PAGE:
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US20080015403A1 - Apical torsion device for cardiac assist - Google Patents

Apical torsion device for cardiac assist Download PDF

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Publication number
US20080015403A1
US20080015403A1 US11486342 US48634206A US2008015403A1 US 20080015403 A1 US20080015403 A1 US 20080015403A1 US 11486342 US11486342 US 11486342 US 48634206 A US48634206 A US 48634206A US 2008015403 A1 US2008015403 A1 US 2008015403A1
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Prior art keywords
heart
actuator
blood
apparatus
power
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Granted
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US11486342
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US8075471B2 (en )
Inventor
Dennis R. Trumble
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Carnegie-Mellon University
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Allegheny-Singer Research Institute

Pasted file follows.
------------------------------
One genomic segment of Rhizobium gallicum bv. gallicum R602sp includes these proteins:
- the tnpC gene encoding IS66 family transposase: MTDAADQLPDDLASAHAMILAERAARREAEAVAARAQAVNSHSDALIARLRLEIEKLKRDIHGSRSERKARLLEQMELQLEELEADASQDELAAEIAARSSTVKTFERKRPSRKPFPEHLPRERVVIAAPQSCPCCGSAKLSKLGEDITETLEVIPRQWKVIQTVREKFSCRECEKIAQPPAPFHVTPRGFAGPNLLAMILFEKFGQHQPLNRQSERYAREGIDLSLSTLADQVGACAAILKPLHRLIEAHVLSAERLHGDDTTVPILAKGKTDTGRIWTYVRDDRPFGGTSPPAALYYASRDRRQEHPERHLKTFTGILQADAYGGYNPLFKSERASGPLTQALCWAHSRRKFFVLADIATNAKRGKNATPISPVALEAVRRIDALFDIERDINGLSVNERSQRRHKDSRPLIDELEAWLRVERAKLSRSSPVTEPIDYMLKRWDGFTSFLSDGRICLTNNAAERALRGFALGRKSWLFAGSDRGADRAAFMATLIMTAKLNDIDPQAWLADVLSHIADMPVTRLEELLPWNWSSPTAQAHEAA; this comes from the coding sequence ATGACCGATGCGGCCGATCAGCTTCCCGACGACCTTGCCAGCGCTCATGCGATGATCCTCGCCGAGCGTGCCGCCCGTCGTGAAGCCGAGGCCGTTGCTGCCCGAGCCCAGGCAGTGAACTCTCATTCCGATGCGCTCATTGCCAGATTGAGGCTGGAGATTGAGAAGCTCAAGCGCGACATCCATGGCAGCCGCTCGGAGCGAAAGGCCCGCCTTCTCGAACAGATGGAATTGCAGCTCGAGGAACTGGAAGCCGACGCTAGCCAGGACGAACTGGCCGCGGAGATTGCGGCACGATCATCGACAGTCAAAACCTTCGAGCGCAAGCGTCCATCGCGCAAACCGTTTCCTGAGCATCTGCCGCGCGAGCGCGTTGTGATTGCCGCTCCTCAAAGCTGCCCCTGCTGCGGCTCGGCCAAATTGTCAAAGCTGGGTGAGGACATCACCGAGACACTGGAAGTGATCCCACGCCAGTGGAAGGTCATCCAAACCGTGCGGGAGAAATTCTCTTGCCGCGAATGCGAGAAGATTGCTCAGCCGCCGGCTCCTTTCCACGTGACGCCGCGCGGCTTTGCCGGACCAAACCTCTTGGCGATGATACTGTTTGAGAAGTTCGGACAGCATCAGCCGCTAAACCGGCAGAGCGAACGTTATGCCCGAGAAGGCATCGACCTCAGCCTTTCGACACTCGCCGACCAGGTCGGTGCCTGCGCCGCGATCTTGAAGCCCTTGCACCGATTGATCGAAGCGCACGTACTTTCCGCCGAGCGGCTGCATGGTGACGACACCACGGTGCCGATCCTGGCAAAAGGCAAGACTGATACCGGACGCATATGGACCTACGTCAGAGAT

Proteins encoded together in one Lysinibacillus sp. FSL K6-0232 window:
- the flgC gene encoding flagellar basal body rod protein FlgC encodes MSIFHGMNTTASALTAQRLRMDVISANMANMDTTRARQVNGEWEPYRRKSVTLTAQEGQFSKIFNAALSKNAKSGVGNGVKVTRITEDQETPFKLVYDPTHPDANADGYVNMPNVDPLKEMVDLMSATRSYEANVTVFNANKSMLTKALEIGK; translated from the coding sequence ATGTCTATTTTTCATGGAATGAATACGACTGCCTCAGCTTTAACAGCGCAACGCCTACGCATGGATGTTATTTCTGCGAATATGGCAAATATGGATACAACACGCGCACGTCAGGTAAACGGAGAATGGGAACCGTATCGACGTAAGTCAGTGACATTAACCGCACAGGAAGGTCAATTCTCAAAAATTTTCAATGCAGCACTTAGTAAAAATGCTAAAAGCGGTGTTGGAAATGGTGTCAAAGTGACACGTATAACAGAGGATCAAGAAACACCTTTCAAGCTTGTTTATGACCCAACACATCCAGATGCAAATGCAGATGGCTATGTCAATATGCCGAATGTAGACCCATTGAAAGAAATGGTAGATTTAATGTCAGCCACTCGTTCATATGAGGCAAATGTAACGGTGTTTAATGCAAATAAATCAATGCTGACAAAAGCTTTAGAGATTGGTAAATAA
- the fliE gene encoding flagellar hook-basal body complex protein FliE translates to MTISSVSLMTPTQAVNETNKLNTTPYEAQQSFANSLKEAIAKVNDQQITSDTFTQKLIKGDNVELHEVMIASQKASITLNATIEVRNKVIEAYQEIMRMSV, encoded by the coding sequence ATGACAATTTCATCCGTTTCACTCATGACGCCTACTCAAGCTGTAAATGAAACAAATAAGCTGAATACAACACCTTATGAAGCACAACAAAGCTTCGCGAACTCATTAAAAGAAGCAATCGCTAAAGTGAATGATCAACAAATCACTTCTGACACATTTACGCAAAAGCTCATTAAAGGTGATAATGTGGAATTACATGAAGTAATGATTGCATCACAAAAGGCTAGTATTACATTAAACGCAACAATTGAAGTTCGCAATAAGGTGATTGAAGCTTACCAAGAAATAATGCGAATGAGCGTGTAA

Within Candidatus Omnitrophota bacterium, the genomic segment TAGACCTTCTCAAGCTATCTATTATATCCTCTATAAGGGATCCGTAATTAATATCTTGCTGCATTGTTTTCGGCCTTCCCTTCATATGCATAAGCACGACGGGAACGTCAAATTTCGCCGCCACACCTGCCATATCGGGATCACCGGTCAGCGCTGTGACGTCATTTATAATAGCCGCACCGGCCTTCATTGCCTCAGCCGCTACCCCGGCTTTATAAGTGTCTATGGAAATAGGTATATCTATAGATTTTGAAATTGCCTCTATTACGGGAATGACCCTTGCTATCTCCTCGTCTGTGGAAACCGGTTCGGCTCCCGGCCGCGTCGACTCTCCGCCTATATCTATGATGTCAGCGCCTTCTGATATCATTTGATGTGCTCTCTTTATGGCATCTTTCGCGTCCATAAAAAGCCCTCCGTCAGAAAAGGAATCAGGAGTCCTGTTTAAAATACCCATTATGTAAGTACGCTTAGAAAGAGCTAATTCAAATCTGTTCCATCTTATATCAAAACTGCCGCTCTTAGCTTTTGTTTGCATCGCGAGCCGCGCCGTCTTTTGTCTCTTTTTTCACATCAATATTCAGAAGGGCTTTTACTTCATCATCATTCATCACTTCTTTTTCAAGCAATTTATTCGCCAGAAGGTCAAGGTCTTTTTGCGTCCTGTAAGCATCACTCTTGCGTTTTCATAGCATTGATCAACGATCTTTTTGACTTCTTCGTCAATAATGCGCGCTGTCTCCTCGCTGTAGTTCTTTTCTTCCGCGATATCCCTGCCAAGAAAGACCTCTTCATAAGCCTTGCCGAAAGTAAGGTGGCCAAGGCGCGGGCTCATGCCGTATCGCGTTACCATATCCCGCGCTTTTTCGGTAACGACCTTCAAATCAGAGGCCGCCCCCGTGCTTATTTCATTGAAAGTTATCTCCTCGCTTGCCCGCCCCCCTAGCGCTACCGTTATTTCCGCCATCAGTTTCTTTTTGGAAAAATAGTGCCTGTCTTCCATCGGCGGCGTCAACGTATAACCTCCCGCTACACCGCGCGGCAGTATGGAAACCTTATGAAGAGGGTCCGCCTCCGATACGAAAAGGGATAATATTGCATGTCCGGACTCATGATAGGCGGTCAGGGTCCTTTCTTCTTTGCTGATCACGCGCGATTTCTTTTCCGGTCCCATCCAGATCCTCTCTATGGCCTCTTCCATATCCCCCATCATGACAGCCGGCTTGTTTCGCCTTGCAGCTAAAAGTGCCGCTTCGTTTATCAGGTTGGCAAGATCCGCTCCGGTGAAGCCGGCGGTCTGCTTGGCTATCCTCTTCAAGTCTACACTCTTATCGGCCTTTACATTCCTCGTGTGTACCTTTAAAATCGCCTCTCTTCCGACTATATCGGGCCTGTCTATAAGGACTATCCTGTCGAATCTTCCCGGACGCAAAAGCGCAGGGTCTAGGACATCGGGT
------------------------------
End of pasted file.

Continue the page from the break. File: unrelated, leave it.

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    • AHUMAN NECESSITIES
    • A61MEDICAL OR VETERINARY SCIENCE; HYGIENE
    • A61MDEVICES FOR INTRODUCING MEDIA INTO, OR ONTO, THE BODY; DEVICES FOR TRANSDUCING BODY MEDIA OR FOR TAKING MEDIA FROM THE BODY; DEVICES FOR PRODUCING OR ENDING SLEEP OR STUPOR
    • A61M1/00Suction or pumping devices for medical purposes; Devices for carrying-off, for treatment of, or for carrying-over, body-liquids; Drainage systems
    • A61M1/10Blood pumps; Artificial hearts; Devices for mechanical circulatory assistance, e.g. intra-aortic balloon pumps
    • A61M1/1001General aspects of blood pumps irrespective of pump type
    • A61M1/1003General aspects of blood pumps irrespective of pump type skeletal muscle-powered
    • AHUMAN NECESSITIES
    • A61MEDICAL OR VETERINARY SCIENCE; HYGIENE